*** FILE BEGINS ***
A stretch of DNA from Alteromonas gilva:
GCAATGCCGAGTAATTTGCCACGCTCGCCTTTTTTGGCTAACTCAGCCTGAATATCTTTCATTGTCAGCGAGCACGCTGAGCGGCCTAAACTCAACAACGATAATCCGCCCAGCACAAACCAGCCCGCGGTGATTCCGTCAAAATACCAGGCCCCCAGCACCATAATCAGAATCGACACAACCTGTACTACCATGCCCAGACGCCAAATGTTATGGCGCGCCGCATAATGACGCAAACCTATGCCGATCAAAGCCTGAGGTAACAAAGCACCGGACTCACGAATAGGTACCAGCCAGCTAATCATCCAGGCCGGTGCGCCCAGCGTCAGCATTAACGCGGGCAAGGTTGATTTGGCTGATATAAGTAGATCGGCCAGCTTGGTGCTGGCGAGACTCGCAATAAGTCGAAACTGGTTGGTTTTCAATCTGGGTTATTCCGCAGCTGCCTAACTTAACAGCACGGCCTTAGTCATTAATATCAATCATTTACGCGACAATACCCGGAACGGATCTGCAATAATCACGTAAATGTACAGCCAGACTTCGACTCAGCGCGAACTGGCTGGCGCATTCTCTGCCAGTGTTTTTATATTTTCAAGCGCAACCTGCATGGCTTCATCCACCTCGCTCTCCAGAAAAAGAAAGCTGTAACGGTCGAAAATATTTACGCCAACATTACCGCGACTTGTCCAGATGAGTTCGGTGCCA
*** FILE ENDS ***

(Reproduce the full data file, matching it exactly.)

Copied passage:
A stretch of DNA from Alteromonas gilva:
GCAATGCCGAGTAATTTGCCACGCTCGCCTTTTTTGGCTAACTCAGCCTGAATATCTTTCATTGTCAGCGAGCACGCTGAGCGGCCTAAACTCAACAACGATAATCCGCCCAGCACAAACCAGCCCGCGGTGATTCCGTCAAAATACCAGGCCCCCAGCACCATAATCAGAATCGACACAACCTGTACTACCATGCCCAGACGCCAAATGTTATGGCGCGCCGCATAATGACGCAAACCTATGCCGATCAAAGCCTGAGGTAACAAAGCACCGGACTCACGAATAGGTACCAGCCAGCTAATCATCCAGGCCGGTGCGCCCAGCGTCAGCATTAACGCGGGCAAGGTTGATTTGGCTGATATAAGTAGATCGGCCAGCTTGGTGCTGGCGAGACTCGCAATAAGTCGAAACTGGTTGGTTTTCAATCTGGGTTATTCCGCAGCTGCCTAACTTAACAGCACGGCCTTAGTCATTAATATCAATCATTTACGCGACAATACCCGGAACGGATCTGCAATAATCACGTAAATGTACAGCCAGACTTCGACTCAGCGCGAACTGGCTGGCGCATTCTCTGCCAGTGTTTTTATATTTTCAAGCGCAACCTGCATGGCTTCATCCACCTCGCTCTCCAGAAAAAGAAAGCTGTAACGGTCGAAAATATTTACGCCAACATTACCGCGACTTGTCCAGATGAGTTCGGTGCCA